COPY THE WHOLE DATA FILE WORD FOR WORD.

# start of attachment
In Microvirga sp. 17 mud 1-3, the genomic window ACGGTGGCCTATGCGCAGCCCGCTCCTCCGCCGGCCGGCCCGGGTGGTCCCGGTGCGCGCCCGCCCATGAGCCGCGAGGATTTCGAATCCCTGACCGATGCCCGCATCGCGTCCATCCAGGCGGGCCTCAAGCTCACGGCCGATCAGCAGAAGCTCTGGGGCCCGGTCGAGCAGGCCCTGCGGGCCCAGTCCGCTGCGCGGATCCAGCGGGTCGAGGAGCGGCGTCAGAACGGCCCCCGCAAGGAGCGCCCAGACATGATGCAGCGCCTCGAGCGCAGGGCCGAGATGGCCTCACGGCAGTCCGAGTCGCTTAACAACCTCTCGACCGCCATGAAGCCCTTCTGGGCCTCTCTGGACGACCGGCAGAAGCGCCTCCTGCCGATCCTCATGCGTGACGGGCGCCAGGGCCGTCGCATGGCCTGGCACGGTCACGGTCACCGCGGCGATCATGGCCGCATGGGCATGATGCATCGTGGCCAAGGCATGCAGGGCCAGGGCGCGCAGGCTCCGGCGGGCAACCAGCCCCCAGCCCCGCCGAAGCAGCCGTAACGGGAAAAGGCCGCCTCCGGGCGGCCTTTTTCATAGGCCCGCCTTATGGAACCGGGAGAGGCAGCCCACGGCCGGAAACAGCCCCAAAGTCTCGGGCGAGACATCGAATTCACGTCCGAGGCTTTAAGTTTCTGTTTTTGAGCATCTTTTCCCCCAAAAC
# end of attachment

In Microvirga sp. 17 mud 1-3, the genomic window ACGGTGGCCTATGCGCAGCCCGCTCCTCCGCCGGCCGGCCCGGGTGGTCCCGGTGCGCGCCCGCCCATGAGCCGCGAGGATTTCGAATCCCTGACCGATGCCCGCATCGCGTCCATCCAGGCGGGCCTCAAGCTCACGGCCGATCAGCAGAAGCTCTGGGGCCCGGTCGAGCAGGCCCTGCGGGCCCAGTCCGCTGCGCGGATCCAGCGGGTCGAGGAGCGGCGTCAGAACGGCCCCCGCAAGGAGCGCCCAGACATGATGCAGCGCCTCGAGCGCAGGGCCGAGATGGCCTCACGGCAGTCCGAGTCGCTTAACAACCTCTCGACCGCCATGAAGCCCTTCTGGGCCTCTCTGGACGACCGGCAGAAGCGCCTCCTGCCGATCCTCATGCGTGACGGGCGCCAGGGCCGTCGCATGGCCTGGCACGGTCACGGTCACCGCGGCGATCATGGCCGCATGGGCATGATGCATCGTGGCCAAGGCATGCAGGGCCAGGGCGCGCAGGCTCCGGCGGGCAACCAGCCCCCAGCCCCGCCGAAGCAGCCGTAACGGGAAAAGGCCGCCTCCGGGCGGCCTTTTTCATAGGCCCGCCTTATGGAACCGGGAGAGGCAGCCCACGGCCGGAAACAGCCCCAAAGTCTCGGGCGAGACATCGAATTCACGTCCGAGGCTTTAAGTTTCTGTTTTTGAGCATCTTTTCCCCCAAAAC